The most important event of the 20th century for workers all over Europe was the October Revolution and the creation of the Soviet Union, not the participation of socialist parties in government. Proof of this can also be given in the negative. Now that the political pressure of socialism has disappeared, it has become almost impossible for the trade-union movement to progress any further. In the Netherlands, the NRC-Handelsblad published the following revealing headline on the occasion of the adoption, in the nineties, of a much more restrictive law on sickness and disability : “With Stalin alive, or, possibly, Brezhnev, our new legislation would not have been adopted”.
Fernand Vandamme, philosopher and professor from Ghent, takes the same view. “We had to set up a broad system of social security because, failing this, we might have become communists. Now that this pressure has subsided, some may be attracted by the idea of introducing everywhere one and the same system based on the American pattern.”14
Whereas competition between socialism and capitalism used to enhance social attainments, it has been replaced today by an endless downward spiral. 54 countries are poorer today than in 1990. 17 among them are situated in Eastern Europe and what used to be the Soviet Union.15 After the destruction of most of its industry, Eastern Europe has become a reservoir of well-trained and cheap manpower that is made to compete with the workers of Western Europe.
Ever since the disappearance of the Soviet Union, the European labour movement has been in constant regression, in spite and even because of the practically uninterrupted participation of Social-Democrat parties in government.
Since 1989, the famous Rhineland model based on the “social market economy” has not produced any social progress. After ninety years, our children will be the first generation with less social protection than that of their parents. The eight-hour working day, the five-day week and a stable job are all but memories. Half the young people in Belgium start their careers with part-time jobs. Interim jobs are precarious but they grow like poisonous fungi. In some countries, even rich ones like Germany, people have to work until the age of 67 to be eligible for a full retirement pension. Meanwhile, millions of young people do not find decent jobs and are unable to settle down or begin a family. It will soon be impossible to survive without a supplementary private pension, to be treated in a hospital without supplementary private insurance. However, such private pensions and insurances are an inaccessible luxury for a great number of workers.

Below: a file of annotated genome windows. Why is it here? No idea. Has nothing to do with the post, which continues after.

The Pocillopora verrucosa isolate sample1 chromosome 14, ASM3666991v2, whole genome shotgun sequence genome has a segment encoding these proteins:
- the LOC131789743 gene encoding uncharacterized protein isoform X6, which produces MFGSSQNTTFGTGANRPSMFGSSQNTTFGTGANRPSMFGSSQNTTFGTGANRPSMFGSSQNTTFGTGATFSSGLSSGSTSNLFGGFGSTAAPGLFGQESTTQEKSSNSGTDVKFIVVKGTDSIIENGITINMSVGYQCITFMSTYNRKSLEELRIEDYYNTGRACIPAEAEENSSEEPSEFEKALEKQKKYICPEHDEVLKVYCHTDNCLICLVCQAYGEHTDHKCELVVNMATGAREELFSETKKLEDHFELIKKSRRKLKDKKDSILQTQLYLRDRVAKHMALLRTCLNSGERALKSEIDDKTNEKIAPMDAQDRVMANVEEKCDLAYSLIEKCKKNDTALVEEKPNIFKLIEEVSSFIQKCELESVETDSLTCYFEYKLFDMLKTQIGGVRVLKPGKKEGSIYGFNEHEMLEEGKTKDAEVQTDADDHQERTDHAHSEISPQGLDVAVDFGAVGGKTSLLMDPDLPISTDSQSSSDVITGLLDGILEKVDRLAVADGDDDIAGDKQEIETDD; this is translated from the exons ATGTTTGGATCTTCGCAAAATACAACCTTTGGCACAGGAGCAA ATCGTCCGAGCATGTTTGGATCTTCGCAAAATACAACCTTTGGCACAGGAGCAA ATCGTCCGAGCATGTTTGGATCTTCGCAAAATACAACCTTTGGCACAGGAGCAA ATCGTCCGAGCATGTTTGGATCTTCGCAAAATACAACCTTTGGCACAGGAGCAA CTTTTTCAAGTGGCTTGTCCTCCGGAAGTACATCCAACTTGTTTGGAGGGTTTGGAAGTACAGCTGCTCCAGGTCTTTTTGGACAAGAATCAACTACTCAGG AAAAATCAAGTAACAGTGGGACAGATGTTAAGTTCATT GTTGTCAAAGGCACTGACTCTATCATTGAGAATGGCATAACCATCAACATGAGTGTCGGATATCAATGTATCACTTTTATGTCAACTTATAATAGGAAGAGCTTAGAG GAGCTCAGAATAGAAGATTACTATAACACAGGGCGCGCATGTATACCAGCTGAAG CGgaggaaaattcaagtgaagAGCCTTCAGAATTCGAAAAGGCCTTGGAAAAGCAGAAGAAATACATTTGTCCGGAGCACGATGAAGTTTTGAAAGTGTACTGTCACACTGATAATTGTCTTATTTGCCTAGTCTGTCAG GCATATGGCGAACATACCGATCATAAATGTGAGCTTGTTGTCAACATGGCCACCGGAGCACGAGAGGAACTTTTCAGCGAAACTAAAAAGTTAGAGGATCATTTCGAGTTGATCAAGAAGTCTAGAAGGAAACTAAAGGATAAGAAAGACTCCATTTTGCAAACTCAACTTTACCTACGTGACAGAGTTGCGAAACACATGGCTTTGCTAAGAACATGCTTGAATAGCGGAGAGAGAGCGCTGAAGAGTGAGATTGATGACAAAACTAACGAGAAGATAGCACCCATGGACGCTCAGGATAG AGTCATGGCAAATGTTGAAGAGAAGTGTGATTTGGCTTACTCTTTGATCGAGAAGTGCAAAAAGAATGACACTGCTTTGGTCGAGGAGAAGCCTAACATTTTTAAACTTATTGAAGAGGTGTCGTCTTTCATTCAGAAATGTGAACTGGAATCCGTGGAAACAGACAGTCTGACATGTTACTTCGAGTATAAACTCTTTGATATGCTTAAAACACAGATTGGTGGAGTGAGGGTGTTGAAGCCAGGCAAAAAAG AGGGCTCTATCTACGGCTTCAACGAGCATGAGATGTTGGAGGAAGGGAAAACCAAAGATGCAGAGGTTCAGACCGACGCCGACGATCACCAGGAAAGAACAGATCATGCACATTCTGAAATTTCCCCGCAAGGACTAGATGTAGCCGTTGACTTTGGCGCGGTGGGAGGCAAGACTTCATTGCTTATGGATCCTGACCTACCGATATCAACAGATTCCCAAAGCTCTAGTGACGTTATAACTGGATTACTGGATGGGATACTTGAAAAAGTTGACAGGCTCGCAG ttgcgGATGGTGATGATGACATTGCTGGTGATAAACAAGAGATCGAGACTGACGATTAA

Through their Lisbon 2020 agenda, European leaders want to reinforce the famous “flexicurity”. They are planning to reconsider an important part of the social advances made in the matters of labour contracts and the right to notice.
The public services in charge of energy, transport, mail and water distribution are being dismantled and handed over to multinationals. Instead of ensuring basic services to the population, the latter limit themselves to the distribution of indecent dividends to the shareholders of Suez, Veolia and others. At the same time, the needy, among them people with jobs, have to beg for energy vouchers in order to be provided with light and heating.
Ever since the U.S.S.R. ceased to exist, 10% of the Belgian gross national product, 10% of the total riches that had previously been devoted to social security and public services, have been shifted from the collective funds of the social security to the safes of the holders of capital.
For two years now, the capitalist world has been engulfed in a new crisis, the worst since the thirties. World wealth has gone down. In most countries, unemployment has risen by half. In the European Union, the increase in the number of unemployed amounts to 5 million.
In his polemic with the trotskyite opposition on the occasion of the 7th enlarged Plenum of the Executive Committee of the Communist International, Stalin stated: “What would happen if capitalism succeeded in smashing the Republic of Soviets? There would set in an era of the blackest reaction in all the capitalist and colonial countries. The working class and the oppressed peoples would be seized by the throat, the positions of international communism would be lost.”16 His words have come true today.
Ever since the U.S.S.R. ceased to exist, the European socialists, whose contribution to its downfall is significant, have not obtained an inch more of social progress. All this makes a fable of the argument that they should be credited with the social advances of the 20th century. Had their policy prevailed, the Soviet Union would never have existed and the bourgeoisie would have had no cause for uneasiness for a long time to come.